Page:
25 Jul How to Protect Workers from Asbestos
Despite a substantial decrease in the use of asbestos since the 1980s, illness and asbestos-related death remain constant. This is because mesothelioma and other asbestos-related cancers often don’t appear until 20 to 40 years after exposure.
Cleanup of ACM (asbestos-containing material) is an ongoing concern for employers. The Centers for Disease Control and Prevention (CDC) estimate 1.3 million construction and general industry workers are potentially exposed to asbestos each year.
Employers have a responsibility to protect workers from future harm caused by asbestos exposure. The Occupational Safety and Health Administration (OSHA) outlines the requirements employees and employers must obey to ensure the safe handling of hazardous substances such as asbestos.
Protecting workers from airborne asbestos requires a dedication to personal protection and abatement. Specialty abatement products can be applied efficiently without skimping on safety.
Personal Protection from Asbestos
The selection and use of personal protection equipment (PPE) for an asbestos-related activity should be based on risk assessments and determined by a person with proficiency and experience. These items should be provided to workers and kept in good working order.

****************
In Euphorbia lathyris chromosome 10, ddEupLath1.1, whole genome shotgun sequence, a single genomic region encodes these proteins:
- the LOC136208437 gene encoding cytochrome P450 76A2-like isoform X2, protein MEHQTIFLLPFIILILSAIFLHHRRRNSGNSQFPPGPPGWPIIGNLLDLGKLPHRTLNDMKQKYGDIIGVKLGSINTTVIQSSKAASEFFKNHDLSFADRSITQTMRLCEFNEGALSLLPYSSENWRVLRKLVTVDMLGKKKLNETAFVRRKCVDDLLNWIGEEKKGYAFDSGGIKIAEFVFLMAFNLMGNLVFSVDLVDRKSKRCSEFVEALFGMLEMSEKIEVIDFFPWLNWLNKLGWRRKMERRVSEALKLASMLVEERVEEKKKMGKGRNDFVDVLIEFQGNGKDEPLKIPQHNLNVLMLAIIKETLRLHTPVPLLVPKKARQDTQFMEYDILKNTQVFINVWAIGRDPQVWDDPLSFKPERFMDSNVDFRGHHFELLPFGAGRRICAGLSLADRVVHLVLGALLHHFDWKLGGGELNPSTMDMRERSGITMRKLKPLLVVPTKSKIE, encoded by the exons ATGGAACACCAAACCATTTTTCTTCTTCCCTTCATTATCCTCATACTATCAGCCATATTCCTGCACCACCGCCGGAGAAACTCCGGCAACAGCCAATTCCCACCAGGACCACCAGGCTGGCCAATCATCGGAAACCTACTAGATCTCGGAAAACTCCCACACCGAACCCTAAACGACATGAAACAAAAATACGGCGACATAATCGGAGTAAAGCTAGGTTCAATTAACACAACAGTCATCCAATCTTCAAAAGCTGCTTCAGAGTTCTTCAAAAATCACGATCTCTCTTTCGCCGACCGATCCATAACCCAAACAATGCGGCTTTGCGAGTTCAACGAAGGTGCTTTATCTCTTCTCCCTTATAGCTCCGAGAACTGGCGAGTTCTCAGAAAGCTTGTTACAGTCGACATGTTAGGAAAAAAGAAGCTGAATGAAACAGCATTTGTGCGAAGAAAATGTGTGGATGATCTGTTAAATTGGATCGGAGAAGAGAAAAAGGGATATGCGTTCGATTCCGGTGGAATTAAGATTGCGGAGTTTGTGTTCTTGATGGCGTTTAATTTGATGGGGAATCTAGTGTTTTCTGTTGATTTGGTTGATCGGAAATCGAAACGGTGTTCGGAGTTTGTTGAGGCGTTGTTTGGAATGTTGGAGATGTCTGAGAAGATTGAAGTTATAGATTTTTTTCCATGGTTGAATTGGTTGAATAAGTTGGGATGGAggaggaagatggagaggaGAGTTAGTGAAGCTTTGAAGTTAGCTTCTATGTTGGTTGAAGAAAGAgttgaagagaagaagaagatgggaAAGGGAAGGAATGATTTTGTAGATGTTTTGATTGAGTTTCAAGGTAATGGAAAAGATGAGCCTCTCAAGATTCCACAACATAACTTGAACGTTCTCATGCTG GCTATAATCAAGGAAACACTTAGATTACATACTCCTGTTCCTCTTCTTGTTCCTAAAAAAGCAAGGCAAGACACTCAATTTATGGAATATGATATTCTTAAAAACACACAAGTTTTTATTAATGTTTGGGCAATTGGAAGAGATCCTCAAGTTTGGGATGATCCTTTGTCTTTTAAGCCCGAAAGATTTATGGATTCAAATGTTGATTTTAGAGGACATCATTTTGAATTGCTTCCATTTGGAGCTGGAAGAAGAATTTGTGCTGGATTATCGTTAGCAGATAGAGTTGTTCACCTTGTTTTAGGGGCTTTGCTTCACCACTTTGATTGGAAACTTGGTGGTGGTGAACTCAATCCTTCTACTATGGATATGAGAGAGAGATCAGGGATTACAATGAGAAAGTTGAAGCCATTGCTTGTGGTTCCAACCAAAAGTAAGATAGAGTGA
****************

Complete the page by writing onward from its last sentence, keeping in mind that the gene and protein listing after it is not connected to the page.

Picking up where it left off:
Not all personal protection products deliver equal defense from airborne asbestos, and substituting or ignoring poor PPE choices could result in serious harm.
Examples of appropriate PPE include personal respirators, coveralls, footwear, and gloves.
Personal respirators reduce the risk of airborne asbestos exposure; use disposable respirators when possible.
Coveralls should be disposable and include a fitted hood and cuffs; avoid textured materials like wool, and use an option without pockets or Velcro fasteners.
Avoid lace-up footwear or boots; asbestos dust can settle on laces or eyelets.
All gloves should be disposable and worn during asbestos-related activity.
The U.S. no longer mines asbestos, but there’s still plenty of it in buildings that will eventually have to be removed, either during remediation or demolition.
Employers have several options when deciding on abatement equipment and tools. In recent years, new tools and equipment specifically address the health and safety needs of workers who regularly come in contact with airborne asbestos.
For example, BearAcade is a self-adhesive plastic sheeting that sticks to walls, ceilings, and floors for quick and effective coverage. This product is quicker (it covers about 4,000-square-feet in an hour) and cheaper to install than traditional plastic sheeting. Plus, the adhesive keeps the product in place so workers don’t trip or fall over scrunched plastic.
Look for BearAcade and other specialty abatement products to ensure workers have quality equipment to get the job done right. When it comes to the health of your workers – and the public – don’t cut corners.